Yet it would be misleading to suggest that courtrooms or legislative chambers are the only "battlefields" in these recurrent "copyright wars." In fact, copyright's battles have historically been fought on a much wider front, embracing offices, classrooms, and homes, as well as courthouses and capitol buildings. As new technologies have shifted the ability to make potentially infringing copies from the exclusive domain of expert technicians into the hands of the unskilled individual, copyright owners have repeatedly been confronted with the social fact that most individuals simply ignore copyright laws; as one observer of an earlier battle in the copyright wars put it, "[c]opying laws are almost in the same category as speed limit laws--people forget they are there." (4) This observation would not be out of place today, as the copyright regime faces the challenges presented by peer-to-peer file sharing networks and other manifestations of the online community's endemic disregard for copyright protections.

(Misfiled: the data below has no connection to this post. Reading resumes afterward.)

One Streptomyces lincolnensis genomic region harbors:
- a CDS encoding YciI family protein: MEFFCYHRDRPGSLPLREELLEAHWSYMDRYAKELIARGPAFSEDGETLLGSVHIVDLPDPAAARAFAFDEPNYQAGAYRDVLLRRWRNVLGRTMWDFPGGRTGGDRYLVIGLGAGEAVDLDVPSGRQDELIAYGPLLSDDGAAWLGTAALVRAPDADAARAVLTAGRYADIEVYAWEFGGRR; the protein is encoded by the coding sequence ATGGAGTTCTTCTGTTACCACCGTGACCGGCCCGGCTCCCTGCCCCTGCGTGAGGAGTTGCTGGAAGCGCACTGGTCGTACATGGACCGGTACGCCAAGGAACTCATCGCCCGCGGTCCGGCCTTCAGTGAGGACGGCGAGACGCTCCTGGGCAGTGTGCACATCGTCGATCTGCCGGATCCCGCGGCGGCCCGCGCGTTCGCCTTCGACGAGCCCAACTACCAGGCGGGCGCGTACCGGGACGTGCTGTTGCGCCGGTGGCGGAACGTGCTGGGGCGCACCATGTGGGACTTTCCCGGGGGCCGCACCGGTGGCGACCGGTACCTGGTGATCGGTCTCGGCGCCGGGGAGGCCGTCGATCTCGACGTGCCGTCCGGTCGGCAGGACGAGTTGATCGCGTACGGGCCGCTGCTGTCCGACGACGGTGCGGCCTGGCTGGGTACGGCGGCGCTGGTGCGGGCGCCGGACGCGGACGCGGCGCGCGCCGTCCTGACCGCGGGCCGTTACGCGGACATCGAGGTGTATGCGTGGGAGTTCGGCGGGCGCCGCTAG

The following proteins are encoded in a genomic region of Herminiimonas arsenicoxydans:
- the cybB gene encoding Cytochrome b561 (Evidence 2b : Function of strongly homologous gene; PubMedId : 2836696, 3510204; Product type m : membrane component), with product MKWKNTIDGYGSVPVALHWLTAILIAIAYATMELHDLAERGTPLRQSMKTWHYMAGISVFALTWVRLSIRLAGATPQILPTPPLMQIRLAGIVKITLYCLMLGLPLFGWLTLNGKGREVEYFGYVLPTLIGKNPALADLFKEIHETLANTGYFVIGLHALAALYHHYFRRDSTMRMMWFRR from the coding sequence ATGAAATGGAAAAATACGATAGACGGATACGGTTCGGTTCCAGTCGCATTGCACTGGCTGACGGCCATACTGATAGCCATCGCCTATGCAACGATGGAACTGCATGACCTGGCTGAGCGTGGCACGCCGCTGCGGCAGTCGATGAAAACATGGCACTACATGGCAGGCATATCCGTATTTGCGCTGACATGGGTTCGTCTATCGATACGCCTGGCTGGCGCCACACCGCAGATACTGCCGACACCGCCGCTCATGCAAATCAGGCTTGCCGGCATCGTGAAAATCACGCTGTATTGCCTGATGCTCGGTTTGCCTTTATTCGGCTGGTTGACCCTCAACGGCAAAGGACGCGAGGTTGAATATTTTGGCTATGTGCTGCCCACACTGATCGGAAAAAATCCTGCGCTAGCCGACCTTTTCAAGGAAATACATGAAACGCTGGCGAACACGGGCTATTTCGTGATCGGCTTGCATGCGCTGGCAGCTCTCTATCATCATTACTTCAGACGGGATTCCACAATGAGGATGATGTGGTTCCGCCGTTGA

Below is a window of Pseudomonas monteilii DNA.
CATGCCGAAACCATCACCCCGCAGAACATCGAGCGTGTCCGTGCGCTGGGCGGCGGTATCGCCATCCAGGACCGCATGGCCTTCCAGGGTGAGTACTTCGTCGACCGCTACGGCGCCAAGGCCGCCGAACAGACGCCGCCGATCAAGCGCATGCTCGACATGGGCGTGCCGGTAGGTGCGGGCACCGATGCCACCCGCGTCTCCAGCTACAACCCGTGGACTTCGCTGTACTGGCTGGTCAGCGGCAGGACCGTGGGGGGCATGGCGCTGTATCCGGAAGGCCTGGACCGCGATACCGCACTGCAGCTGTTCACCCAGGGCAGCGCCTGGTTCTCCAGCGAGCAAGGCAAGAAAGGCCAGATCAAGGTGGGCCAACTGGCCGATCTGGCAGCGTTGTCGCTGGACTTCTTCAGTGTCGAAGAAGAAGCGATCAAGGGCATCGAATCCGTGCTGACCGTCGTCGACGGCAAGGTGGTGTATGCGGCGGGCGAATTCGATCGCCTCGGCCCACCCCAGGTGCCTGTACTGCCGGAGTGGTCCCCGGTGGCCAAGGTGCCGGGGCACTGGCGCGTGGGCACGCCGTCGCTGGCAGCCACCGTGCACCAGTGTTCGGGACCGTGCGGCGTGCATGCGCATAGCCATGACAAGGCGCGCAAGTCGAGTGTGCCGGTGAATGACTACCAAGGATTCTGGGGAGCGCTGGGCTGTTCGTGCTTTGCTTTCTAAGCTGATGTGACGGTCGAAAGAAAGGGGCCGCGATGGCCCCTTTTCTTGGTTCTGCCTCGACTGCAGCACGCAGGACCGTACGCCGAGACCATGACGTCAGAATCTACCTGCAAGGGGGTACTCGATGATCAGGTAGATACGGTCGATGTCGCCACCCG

This Note aims to explore the origins and consequences of Internet users' widespread failure to obey copyright laws. My attempt to understand why people forget copyright laws are there compels me to explain why neither legal sanctions nor social norms have been able to stem the tide of online copyright infringement and to consider what, if anything, should be done about it. Part I briefly introduces the concept of social norms and explains why norms have traditionally had only a limited impact on compliance with copyright law. This Part also discusses, and rejects, the thesis that the digital distribution of copyrighted works will enable online contracts or encryption technology to replace social norms and legal sanctions as mechanisms for enforcing intellectual property rights. In Part II, I examine the response of interest groups representing the film, music, and publishing industries (collectively, the "copyright industries") to new media and distribution technologies, focusing on their attempts to reshape the social regulatory function of copyright through an ambitious project of "norm entrepreneurship"--in other words, rhetorical attempts to construct a self-reinforcing "copyright norm." In Part III, I discuss the obstacles that these legal and rhetorical strategies must overcome. In particular, I focus on barriers to collective action that continue to impede efforts to establish a digital copyright norm. I conclude that despite these obstacles, a copyright norm derived from copyright's traditional balance between private gain and public interest, rather than a "copyright-as-property" norm based on the inviolable property rights of copyright owners, is the most likely source of a sustainable and widely accepted digital copyright norm.